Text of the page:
Joshua Bell plays Tchaikovsky
Hong Kong Philharmonic Orchestra
Hong Kong Cultural Centre Concert Hall
Reviewed: Jul 6
Soloist Joshua Bell redefined Tchaikovsky's Violin Concerto in a performance that put its warhorse reputation out to pasture.
His conservative approach in the first movement was persuasive, if you were prepared to turn a deaf ear to the occasionally dull orchestral interlude. Elegant musicianship replaced gutsy oratory, and just about convinced you that this reserved concept might have been Tchaikovsky's real intention. Conductor Andrey Boreyko kept the orchestra firmly subservient, not easy in parts of the slow movement when Bell's sweetly intimate sound dropped to virtually nothing.
The finale, originally lambasted for its cheap atmosphere of drunken peasants, was more teetotal in Bell's hands. The sense of abandon came as a pleasant boost to the excitement of the closing pages.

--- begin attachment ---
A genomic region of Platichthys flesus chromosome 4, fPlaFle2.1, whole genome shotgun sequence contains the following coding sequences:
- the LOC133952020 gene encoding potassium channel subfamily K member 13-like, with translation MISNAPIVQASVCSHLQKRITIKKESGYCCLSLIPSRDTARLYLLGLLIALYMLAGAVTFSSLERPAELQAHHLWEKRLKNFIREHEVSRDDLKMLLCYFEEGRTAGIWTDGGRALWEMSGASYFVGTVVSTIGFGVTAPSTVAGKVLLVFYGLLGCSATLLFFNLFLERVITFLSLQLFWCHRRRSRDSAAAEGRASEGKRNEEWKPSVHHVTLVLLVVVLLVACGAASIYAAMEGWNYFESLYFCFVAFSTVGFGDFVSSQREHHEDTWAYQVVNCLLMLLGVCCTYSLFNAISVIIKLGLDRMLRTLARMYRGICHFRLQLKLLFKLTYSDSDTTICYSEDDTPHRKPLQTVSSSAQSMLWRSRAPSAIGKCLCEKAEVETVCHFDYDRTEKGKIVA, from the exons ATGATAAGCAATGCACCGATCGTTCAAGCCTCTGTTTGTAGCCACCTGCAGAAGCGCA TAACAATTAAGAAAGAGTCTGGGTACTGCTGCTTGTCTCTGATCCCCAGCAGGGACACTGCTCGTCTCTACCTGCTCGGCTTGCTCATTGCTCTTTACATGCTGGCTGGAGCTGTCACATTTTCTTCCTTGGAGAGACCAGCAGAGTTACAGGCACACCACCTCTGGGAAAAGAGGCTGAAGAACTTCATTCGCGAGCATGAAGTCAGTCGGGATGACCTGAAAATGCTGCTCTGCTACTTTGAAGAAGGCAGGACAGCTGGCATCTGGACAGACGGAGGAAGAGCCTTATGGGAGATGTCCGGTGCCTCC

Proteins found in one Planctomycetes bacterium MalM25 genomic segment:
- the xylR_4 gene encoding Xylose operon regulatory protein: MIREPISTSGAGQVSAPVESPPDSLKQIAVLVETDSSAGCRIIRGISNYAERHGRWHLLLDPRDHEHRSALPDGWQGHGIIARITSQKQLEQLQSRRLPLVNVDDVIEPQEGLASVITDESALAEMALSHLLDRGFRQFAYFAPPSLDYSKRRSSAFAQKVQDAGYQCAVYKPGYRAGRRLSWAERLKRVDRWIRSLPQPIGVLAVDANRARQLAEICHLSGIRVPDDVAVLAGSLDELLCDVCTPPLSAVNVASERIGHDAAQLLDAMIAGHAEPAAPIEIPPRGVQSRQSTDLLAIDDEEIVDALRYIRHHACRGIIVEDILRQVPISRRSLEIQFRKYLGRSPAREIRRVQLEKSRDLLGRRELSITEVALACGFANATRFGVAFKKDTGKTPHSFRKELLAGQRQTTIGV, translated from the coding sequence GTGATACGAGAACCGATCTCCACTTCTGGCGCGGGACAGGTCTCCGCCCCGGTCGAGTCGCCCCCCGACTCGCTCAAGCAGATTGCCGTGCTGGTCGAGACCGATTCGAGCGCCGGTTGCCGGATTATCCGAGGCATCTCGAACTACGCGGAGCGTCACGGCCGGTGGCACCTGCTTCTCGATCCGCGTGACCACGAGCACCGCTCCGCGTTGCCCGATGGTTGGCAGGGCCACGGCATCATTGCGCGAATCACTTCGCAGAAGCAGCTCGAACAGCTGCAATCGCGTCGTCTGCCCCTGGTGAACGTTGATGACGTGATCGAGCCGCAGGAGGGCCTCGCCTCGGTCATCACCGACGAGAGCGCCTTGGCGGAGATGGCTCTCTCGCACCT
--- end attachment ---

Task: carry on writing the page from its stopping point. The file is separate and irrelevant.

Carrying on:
Boreyko's reading of Prokofiev's Symphony No5 began with a measured, but ultimately powerful opening movement, his intelligent direction pinpointing the score's colours and lead-lines. Doubts arose from slow speeds that barely delivered the robotic drive in the second movement, set the opening of the third nearer the level of a dirge and diluted the finale's fun.
The programme opened with Musica dolorosa by Peteris Vasks, who describes the work for strings as containing 'no optimism - only pain'. Yet his well-paced writing unfolded with bittersweet sounds, gently leading the listener to the central agony that was beautifully complemented by Richard Bamping's emotionally charged cello solo.